Racial discriminatory views of Indigenous Australians are often the product of an individual’s upbringing. How might teachers’ challenge their own beliefs as well as provide opportunities for their students to think critically about this issue? In your answer discuss how recent events have increased the focus on disadvantage in the Aboriginal and Torres Strait Islander population, and how this has impacted on pedagogical and whole school interventions.
The notion that people are a product of their environment has significant implications for the ways in which such people view, understand and learn about the world. With regards to students, their upbringing (including both family and schooling environments) is one of the most influential and plays a crucial role in constructing student’s subjectivities. In this way sustaining the dominant power relationships that exist in society and perpetuating dominant social discourses (Robinson & Jones Diaz, 2006, p.89). The resulting experiential knowledge acquired from parents and teachers through such an upbringing has major implications for the ways in which students filter information that ‘encompasses a variety of social, cultural, economic and symbolic meanings that shift across socio-economic class, ethnicity, gender, ‘race’, age and sexuality’ (Robinson & Jones Diaz, 2006, p.82). Thus, the filtering of such meanings suggests that racially discriminatory views of Indigenous Australians are often the product of an individual’s upbringing. Recent events such as: the development of the Aboriginal Education Policy (AEP) in 1996, Cherbourg State School appointment of Chris Sarra as principal (1998), the Redfern Riots (February, 2004), the Mulan Community Shared Responsibility Agreement (March, 2005), the Noel Pearson Hope Vale community welfare agreement, and the Northern Territory Intervention (2007); has increased the focus on disadvantage in the Aboriginal and Torres Strait Islander populations. This increased focus not only impacts pedagogical and whole school interventions, but also has significant implications for the ways in which racially discriminatory views of Indigenous Australians are constructed. It becomes critically apparent that there is a major need for parents, teachers, and students to challenge their own beliefs and misconceptions and think critically about the racially discriminatory views they hold towards Indigenous Australians (Allard & Santoro, 2006; Birch, 2004; Chapelle, Chestermann, & Hill, 2009; Fielder, 2008; Gray & Beresford, 2008; Heitmeyer, 2004; Partington, 2003; Plevitz, 2007; Robinson & Jones Diaz, 2006; Sarra, 2004;).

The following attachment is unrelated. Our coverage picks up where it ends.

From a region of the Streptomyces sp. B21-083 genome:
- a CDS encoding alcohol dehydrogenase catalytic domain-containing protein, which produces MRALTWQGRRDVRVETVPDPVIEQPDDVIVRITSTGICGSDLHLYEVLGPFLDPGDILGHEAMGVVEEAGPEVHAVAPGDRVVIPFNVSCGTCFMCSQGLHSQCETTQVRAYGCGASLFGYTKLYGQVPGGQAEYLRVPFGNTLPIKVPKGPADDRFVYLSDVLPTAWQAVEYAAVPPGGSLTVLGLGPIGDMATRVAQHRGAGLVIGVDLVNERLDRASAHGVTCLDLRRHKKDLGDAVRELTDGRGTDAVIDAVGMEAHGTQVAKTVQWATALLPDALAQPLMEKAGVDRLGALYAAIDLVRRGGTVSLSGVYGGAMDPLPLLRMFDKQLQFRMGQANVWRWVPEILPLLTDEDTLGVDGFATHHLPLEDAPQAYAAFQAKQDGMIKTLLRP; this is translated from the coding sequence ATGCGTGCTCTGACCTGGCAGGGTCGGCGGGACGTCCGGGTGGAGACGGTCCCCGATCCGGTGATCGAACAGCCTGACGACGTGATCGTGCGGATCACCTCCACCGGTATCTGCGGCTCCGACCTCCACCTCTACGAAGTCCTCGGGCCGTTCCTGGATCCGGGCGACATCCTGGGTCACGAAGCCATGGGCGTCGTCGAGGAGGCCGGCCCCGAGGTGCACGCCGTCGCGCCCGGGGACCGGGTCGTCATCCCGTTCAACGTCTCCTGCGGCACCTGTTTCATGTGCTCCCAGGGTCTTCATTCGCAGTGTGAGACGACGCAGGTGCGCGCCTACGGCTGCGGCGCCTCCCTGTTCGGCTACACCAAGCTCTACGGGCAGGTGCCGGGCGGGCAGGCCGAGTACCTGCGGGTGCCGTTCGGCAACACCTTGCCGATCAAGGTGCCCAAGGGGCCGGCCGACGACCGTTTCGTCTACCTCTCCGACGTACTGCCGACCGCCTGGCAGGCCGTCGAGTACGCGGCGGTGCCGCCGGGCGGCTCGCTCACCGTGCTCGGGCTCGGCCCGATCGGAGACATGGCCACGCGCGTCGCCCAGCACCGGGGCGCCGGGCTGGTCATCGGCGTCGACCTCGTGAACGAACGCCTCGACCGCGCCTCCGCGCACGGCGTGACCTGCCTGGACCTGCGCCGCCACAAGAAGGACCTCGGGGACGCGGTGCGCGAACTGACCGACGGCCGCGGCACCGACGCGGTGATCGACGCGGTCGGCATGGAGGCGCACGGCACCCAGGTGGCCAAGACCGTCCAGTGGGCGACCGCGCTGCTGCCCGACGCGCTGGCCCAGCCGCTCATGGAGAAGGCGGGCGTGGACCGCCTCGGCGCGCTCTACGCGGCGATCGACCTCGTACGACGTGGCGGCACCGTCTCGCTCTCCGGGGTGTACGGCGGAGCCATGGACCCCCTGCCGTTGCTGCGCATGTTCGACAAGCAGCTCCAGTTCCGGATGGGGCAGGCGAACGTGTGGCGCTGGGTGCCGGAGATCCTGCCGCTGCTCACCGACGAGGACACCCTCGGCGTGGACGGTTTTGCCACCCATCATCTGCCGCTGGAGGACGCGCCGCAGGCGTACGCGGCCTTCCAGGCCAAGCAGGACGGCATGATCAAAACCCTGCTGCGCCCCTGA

Robinson and Jones Diaz (2006) state, that “family is a critical site of social reconstruction” (p.93). Similarly, education is also a ‘powerful mediator in the shaping of ethnic, classed and gendered identities’ (Allard & Santoro, 2006, p.115). Thus family in conjunction with education, results in an upbringing that is influenced by both individual and social change and constitutes a dynamically unstable environment. Within these environments an ‘individual’s sense of belonging and identity can be affirmed on the one hand or dismissed and denied on the other’ (Robinson & Jones Diaz, 2006, p.82). This is dependent upon whether or not the individual is part of the normalizing discourse that operates contingently upon the socially sanctioned ‘majority’ of Western societies. Dominant representations of what is successful, acceptable and appropriate within ‘homogenous, rigid and universally prescribed structures denies’ the diversity of individuals, ‘perpetuating the social, economic and legal inequalities experienced by individuals that are considered alternative to the majority (Robinson & Jones Diaz, 2006, p.85). Hence, the socially constructed labels of Indigenous Australians as minorities or people who are considered significantly different to non-Indigenous Australians, results in a...
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